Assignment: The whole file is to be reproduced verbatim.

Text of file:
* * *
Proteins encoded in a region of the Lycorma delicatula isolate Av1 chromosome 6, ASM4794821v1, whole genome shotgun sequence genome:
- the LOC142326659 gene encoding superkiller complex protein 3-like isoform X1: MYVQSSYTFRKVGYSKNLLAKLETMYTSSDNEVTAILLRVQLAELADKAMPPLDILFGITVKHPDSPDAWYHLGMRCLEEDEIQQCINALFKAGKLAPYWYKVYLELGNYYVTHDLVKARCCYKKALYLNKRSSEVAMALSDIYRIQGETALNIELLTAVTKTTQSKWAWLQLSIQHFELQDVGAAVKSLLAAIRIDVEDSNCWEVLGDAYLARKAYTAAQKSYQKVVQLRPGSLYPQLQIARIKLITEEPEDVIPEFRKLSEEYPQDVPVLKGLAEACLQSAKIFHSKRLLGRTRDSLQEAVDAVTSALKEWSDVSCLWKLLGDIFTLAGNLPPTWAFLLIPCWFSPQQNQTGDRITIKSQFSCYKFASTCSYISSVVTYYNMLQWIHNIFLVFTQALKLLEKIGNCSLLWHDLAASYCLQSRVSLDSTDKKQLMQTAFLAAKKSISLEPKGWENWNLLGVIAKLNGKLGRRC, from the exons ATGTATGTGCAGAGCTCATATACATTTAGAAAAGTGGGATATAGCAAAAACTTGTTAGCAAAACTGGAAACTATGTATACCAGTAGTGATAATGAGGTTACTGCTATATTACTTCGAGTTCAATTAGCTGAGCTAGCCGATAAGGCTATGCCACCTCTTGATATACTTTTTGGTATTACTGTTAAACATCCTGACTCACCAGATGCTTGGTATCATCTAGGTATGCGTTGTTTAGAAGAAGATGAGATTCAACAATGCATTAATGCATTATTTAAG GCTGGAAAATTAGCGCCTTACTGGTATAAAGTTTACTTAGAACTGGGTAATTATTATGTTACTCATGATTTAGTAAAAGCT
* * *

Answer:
Proteins encoded in a region of the Lycorma delicatula isolate Av1 chromosome 6, ASM4794821v1, whole genome shotgun sequence genome:
- the LOC142326659 gene encoding superkiller complex protein 3-like isoform X1: MYVQSSYTFRKVGYSKNLLAKLETMYTSSDNEVTAILLRVQLAELADKAMPPLDILFGITVKHPDSPDAWYHLGMRCLEEDEIQQCINALFKAGKLAPYWYKVYLELGNYYVTHDLVKARCCYKKALYLNKRSSEVAMALSDIYRIQGETALNIELLTAVTKTTQSKWAWLQLSIQHFELQDVGAAVKSLLAAIRIDVEDSNCWEVLGDAYLARKAYTAAQKSYQKVVQLRPGSLYPQLQIARIKLITEEPEDVIPEFRKLSEEYPQDVPVLKGLAEACLQSAKIFHSKRLLGRTRDSLQEAVDAVTSALKEWSDVSCLWKLLGDIFTLAGNLPPTWAFLLIPCWFSPQQNQTGDRITIKSQFSCYKFASTCSYISSVVTYYNMLQWIHNIFLVFTQALKLLEKIGNCSLLWHDLAASYCLQSRVSLDSTDKKQLMQTAFLAAKKSISLEPKGWENWNLLGVIAKLNGKLGRRC, from the exons ATGTATGTGCAGAGCTCATATACATTTAGAAAAGTGGGATATAGCAAAAACTTGTTAGCAAAACTGGAAACTATGTATACCAGTAGTGATAATGAGGTTACTGCTATATTACTTCGAGTTCAATTAGCTGAGCTAGCCGATAAGGCTATGCCACCTCTTGATATACTTTTTGGTATTACTGTTAAACATCCTGACTCACCAGATGCTTGGTATCATCTAGGTATGCGTTGTTTAGAAGAAGATGAGATTCAACAATGCATTAATGCATTATTTAAG GCTGGAAAATTAGCGCCTTACTGGTATAAAGTTTACTTAGAACTGGGTAATTATTATGTTACTCATGATTTAGTAAAAGCT